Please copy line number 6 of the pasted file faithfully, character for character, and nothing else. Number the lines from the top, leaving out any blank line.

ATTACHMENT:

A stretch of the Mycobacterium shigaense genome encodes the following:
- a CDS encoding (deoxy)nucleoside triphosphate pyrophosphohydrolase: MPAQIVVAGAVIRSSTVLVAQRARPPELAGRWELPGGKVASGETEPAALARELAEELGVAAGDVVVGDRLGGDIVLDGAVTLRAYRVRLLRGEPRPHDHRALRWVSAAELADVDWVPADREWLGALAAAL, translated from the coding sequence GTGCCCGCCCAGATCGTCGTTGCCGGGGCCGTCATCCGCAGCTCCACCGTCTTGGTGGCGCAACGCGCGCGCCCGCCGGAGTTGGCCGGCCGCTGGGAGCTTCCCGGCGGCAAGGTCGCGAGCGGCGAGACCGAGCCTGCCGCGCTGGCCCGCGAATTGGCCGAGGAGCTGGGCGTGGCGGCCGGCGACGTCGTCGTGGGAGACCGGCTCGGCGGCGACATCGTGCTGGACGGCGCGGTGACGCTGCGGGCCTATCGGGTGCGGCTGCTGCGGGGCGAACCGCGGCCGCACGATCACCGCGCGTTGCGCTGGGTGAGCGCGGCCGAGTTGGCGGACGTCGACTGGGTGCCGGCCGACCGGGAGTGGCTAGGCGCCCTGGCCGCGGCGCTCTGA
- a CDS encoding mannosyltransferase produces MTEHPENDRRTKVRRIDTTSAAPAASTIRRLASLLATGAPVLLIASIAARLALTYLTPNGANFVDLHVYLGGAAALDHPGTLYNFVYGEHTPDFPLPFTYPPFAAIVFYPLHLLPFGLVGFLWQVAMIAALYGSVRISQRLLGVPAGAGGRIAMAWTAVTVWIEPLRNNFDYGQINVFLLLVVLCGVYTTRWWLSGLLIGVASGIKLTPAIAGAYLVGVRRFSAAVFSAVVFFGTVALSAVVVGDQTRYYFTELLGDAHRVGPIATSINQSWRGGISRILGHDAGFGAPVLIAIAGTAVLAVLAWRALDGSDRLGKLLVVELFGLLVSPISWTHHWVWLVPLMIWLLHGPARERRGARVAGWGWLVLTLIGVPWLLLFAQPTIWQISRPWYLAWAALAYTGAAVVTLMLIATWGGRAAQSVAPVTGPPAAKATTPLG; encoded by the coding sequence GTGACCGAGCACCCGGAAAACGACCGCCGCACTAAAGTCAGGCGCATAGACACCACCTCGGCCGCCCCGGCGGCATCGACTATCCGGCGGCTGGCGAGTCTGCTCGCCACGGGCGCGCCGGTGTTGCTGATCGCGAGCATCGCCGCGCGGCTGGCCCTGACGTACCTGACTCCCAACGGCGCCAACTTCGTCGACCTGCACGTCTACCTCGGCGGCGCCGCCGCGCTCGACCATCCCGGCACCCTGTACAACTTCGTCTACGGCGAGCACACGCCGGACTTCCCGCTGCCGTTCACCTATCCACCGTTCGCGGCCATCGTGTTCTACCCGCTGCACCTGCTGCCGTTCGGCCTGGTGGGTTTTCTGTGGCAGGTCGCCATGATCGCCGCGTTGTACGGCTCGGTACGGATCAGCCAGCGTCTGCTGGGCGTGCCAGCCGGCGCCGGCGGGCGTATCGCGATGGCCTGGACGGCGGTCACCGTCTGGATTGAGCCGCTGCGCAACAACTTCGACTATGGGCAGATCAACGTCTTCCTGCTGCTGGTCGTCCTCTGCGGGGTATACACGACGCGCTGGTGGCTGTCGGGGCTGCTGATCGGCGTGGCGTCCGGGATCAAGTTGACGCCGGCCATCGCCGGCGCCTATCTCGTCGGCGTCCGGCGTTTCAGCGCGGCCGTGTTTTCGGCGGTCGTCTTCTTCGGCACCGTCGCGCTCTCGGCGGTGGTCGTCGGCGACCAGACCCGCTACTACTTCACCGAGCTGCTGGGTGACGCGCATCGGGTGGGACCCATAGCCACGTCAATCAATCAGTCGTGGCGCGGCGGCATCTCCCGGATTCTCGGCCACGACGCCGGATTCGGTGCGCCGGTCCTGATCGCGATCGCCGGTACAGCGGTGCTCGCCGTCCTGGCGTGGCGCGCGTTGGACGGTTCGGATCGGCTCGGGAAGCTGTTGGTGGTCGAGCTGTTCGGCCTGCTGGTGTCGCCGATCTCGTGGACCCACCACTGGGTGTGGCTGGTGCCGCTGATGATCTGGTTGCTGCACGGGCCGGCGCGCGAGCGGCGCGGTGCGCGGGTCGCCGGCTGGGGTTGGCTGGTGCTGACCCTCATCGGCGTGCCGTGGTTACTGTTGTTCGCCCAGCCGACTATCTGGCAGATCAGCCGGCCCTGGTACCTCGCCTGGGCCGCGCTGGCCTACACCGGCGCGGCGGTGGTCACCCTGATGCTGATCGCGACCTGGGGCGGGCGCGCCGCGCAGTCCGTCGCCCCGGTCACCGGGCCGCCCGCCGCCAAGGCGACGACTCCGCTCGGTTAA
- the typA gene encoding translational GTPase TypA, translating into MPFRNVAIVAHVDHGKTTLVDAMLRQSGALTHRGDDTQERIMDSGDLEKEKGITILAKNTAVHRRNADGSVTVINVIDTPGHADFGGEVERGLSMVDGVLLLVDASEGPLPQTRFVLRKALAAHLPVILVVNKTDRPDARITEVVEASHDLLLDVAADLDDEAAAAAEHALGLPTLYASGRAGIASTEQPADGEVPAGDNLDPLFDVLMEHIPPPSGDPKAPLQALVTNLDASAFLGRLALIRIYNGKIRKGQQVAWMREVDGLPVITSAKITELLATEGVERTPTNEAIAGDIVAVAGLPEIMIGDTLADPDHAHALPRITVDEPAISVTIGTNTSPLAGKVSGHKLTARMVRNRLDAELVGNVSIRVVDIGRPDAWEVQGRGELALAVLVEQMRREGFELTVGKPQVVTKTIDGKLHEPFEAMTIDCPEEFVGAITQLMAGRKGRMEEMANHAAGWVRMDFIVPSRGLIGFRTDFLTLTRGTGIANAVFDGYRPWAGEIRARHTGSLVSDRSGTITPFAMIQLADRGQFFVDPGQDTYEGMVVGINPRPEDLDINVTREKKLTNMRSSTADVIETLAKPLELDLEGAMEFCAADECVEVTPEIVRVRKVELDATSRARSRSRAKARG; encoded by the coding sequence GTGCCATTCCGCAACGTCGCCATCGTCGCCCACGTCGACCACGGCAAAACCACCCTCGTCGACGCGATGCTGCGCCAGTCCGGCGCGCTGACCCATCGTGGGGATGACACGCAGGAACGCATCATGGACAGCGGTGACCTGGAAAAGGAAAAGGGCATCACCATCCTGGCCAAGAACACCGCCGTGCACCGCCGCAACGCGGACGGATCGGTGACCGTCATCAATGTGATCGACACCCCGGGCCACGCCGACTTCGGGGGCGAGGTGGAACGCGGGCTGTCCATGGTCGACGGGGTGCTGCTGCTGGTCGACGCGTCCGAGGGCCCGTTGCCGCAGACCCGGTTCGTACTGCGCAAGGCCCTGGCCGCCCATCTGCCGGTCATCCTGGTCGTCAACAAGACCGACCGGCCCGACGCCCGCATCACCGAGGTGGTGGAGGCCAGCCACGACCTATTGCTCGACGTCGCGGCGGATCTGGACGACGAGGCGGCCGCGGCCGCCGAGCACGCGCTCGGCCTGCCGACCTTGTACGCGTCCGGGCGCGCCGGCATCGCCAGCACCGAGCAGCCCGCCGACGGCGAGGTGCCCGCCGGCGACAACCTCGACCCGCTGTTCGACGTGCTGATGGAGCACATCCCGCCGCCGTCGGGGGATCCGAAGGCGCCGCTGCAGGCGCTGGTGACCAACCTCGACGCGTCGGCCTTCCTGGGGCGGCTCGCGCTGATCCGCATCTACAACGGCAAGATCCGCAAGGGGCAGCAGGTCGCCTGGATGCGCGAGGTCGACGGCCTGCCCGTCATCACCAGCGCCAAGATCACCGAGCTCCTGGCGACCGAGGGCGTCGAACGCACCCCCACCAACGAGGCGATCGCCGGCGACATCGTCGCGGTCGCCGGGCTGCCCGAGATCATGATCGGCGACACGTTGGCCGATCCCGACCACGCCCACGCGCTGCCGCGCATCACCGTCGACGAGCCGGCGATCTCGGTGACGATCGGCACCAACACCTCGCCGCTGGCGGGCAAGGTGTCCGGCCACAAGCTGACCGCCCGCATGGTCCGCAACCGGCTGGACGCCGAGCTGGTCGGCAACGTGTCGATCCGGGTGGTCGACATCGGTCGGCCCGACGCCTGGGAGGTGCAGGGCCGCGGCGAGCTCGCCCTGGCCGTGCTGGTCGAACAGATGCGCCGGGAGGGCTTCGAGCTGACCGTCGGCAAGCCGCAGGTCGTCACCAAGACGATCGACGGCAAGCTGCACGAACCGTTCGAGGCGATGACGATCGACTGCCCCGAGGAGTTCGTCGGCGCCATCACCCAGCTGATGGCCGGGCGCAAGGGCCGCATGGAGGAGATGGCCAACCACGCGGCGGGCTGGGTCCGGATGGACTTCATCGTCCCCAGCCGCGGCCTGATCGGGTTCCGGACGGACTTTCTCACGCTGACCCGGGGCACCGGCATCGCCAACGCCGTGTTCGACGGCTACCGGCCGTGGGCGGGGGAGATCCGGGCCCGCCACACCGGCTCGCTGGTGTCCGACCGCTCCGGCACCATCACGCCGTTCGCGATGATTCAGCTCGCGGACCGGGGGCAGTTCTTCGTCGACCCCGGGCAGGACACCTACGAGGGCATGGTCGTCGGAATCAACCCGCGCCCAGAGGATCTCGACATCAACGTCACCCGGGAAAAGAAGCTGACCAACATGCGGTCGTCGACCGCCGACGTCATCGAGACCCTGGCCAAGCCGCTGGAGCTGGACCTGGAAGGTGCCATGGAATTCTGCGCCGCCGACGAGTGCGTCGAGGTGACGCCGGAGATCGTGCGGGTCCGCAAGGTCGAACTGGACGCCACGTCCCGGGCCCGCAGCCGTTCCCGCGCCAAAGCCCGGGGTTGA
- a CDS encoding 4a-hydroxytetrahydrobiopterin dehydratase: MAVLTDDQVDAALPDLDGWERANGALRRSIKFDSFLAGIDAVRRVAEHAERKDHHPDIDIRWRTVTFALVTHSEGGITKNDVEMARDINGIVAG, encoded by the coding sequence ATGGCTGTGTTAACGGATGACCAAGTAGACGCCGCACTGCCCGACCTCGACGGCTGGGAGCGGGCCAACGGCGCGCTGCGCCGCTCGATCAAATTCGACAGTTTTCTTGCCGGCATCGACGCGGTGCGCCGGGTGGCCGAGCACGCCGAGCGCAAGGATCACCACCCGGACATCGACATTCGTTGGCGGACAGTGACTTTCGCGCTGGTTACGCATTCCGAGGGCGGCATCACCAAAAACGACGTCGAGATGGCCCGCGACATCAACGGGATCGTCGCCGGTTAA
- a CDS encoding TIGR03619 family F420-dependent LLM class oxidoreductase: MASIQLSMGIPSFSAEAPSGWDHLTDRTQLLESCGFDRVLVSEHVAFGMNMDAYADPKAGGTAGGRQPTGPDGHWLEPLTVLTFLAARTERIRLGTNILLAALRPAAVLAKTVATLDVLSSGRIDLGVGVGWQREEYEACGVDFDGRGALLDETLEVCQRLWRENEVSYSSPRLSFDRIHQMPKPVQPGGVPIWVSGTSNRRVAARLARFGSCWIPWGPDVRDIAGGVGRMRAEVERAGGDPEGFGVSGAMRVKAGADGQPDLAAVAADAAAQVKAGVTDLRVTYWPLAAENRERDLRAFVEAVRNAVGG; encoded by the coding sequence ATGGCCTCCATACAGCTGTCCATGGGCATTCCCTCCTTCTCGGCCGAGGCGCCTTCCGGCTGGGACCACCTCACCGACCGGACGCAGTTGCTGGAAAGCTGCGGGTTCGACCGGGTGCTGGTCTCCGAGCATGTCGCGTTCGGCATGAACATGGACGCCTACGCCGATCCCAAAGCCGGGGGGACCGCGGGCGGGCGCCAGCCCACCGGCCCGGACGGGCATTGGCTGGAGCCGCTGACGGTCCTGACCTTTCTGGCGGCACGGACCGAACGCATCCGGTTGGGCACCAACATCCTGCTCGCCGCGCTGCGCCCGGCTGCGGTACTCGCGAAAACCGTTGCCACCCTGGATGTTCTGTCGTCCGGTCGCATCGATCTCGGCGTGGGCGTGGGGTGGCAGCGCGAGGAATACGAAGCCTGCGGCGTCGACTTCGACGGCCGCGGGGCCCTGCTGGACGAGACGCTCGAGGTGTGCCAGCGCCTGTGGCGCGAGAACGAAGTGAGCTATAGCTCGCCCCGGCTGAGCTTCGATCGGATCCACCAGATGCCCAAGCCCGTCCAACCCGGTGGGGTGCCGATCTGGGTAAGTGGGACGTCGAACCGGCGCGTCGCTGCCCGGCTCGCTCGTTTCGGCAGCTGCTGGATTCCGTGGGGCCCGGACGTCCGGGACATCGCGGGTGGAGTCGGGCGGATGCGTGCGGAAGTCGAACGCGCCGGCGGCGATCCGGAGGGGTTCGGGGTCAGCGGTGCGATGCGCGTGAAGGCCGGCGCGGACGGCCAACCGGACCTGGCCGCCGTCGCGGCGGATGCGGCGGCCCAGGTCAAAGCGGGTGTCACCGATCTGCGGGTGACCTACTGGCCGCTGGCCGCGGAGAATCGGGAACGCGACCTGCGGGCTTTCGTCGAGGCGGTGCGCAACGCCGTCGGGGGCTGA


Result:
- a CDS encoding TIGR03619 family F420-dependent LLM class oxidoreductase: MASIQLSMGIPSFSAEAPSGWDHLTDRTQLLESCGFDRVLVSEHVAFGMNMDAYADPKAGGTAGGRQPTGPDGHWLEPLTVLTFLAARTERIRLGTNILLAALRPAAVLAKTVATLDVLSSGRIDLGVGVGWQREEYEACGVDFDGRGALLDETLEVCQRLWRENEVSYSSPRLSFDRIHQMPKPVQPGGVPIWVSGTSNRRVAARLARFGSCWIPWGPDVRDIAGGVGRMRAEVERAGGDPEGFGVSGAMRVKAGADGQPDLAAVAADAAAQVKAGVTDLRVTYWPLAAENRERDLRAFVEAVRNAVGG; encoded by the coding sequence ATGGCCTCCATACAGCTGTCCATGGGCATTCCCTCCTTCTCGGCCGAGGCGCCTTCCGGCTGGGACCACCTCACCGACCGGACGCAGTTGCTGGAAAGCTGCGGGTTCGACCGGGTGCTGGTCTCCGAGCATGTCGCGTTCGGCATGAACATGGACGCCTACGCCGATCCCAAAGCCGGGGGGACCGCGGGCGGGCGCCAGCCCACCGGCCCGGACGGGCATTGGCTGGAGCCGCTGACGGTCCTGACCTTTCTGGCGGCACGGACCGAACGCATCCGGTTGGGCACCAACATCCTGCTCGCCGCGCTGCGCCCGGCTGCGGTACTCGCGAAAACCGTTGCCACCCTGGATGTTCTGTCGTCCGGTCGCATCGATCTCGGCGTGGGCGTGGGGTGGCAGCGCGAGGAATACGAAGCCTGCGGCGTCGACTTCGACGGCCGCGGGGCCCTGCTGGACGAGACGCTCGAGGTGTGCCAGCGCCTGTGGCGCGAGAACGAAGTGAGCTATAGCTCGCCCCGGCTGAGCTTCGATCGGATCCACCAGATGCCCAAGCCCGTCCAACCCGGTGGGGTGCCGATCTGGGTAAGTGGGACGTCGAACCGGCGCGTCGCTGCCCGGCTCGCTCGTTTCGGCAGCTGCTGGATTCCGTGGGGCCCGGACGTCCGGGACATCGCGGGTGGAGTCGGGCGGATGCGTGCGGAAGTCGAACGCGCCGGCGGCGATCCGGAGGGGTTCGGGGTCAGCGGTGCGATGCGCGTGAAGGCCGGCGCGGACGGCCAACCGGACCTGGCCGCCGTCGCGGCGGATGCGGCGGCCCAGGTCAAAGCGGGTGTCACCGATCTGCGGGTGACCTACTGGCCGCTGGCCGCGGAGAATCGGGAACGCGACCTGCGGGCTTTCGTCGAGGCGGTGCGCAACGCCGTCGGGGGCTGA